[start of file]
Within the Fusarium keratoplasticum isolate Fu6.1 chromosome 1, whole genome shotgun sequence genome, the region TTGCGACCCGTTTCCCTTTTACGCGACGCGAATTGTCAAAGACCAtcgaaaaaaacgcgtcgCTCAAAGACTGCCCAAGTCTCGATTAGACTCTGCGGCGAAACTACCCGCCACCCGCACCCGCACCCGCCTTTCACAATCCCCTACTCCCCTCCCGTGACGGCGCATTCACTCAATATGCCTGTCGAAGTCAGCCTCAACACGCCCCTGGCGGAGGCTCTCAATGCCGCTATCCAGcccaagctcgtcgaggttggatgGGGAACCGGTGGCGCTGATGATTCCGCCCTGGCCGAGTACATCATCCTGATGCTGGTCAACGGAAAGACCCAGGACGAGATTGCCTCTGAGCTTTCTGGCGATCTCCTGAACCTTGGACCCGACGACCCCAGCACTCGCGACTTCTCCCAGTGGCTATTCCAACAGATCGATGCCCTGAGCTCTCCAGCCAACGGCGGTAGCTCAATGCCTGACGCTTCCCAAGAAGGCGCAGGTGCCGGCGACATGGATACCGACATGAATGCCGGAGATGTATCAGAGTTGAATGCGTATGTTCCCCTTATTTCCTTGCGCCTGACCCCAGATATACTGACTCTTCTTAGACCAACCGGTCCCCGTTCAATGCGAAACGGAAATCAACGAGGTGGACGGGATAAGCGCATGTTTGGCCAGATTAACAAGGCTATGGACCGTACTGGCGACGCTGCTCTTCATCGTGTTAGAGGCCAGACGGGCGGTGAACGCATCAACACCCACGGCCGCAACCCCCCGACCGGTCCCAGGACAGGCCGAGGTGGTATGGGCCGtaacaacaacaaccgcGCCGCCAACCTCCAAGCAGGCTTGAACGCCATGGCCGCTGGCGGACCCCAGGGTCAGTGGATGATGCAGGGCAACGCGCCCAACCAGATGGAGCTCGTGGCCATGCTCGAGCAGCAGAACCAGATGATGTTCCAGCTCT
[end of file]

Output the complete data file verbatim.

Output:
Within the Fusarium keratoplasticum isolate Fu6.1 chromosome 1, whole genome shotgun sequence genome, the region TTGCGACCCGTTTCCCTTTTACGCGACGCGAATTGTCAAAGACCAtcgaaaaaaacgcgtcgCTCAAAGACTGCCCAAGTCTCGATTAGACTCTGCGGCGAAACTACCCGCCACCCGCACCCGCACCCGCCTTTCACAATCCCCTACTCCCCTCCCGTGACGGCGCATTCACTCAATATGCCTGTCGAAGTCAGCCTCAACACGCCCCTGGCGGAGGCTCTCAATGCCGCTATCCAGcccaagctcgtcgaggttggatgGGGAACCGGTGGCGCTGATGATTCCGCCCTGGCCGAGTACATCATCCTGATGCTGGTCAACGGAAAGACCCAGGACGAGATTGCCTCTGAGCTTTCTGGCGATCTCCTGAACCTTGGACCCGACGACCCCAGCACTCGCGACTTCTCCCAGTGGCTATTCCAACAGATCGATGCCCTGAGCTCTCCAGCCAACGGCGGTAGCTCAATGCCTGACGCTTCCCAAGAAGGCGCAGGTGCCGGCGACATGGATACCGACATGAATGCCGGAGATGTATCAGAGTTGAATGCGTATGTTCCCCTTATTTCCTTGCGCCTGACCCCAGATATACTGACTCTTCTTAGACCAACCGGTCCCCGTTCAATGCGAAACGGAAATCAACGAGGTGGACGGGATAAGCGCATGTTTGGCCAGATTAACAAGGCTATGGACCGTACTGGCGACGCTGCTCTTCATCGTGTTAGAGGCCAGACGGGCGGTGAACGCATCAACACCCACGGCCGCAACCCCCCGACCGGTCCCAGGACAGGCCGAGGTGGTATGGGCCGtaacaacaacaaccgcGCCGCCAACCTCCAAGCAGGCTTGAACGCCATGGCCGCTGGCGGACCCCAGGGTCAGTGGATGATGCAGGGCAACGCGCCCAACCAGATGGAGCTCGTGGCCATGCTCGAGCAGCAGAACCAGATGATGTTCCAGCTCT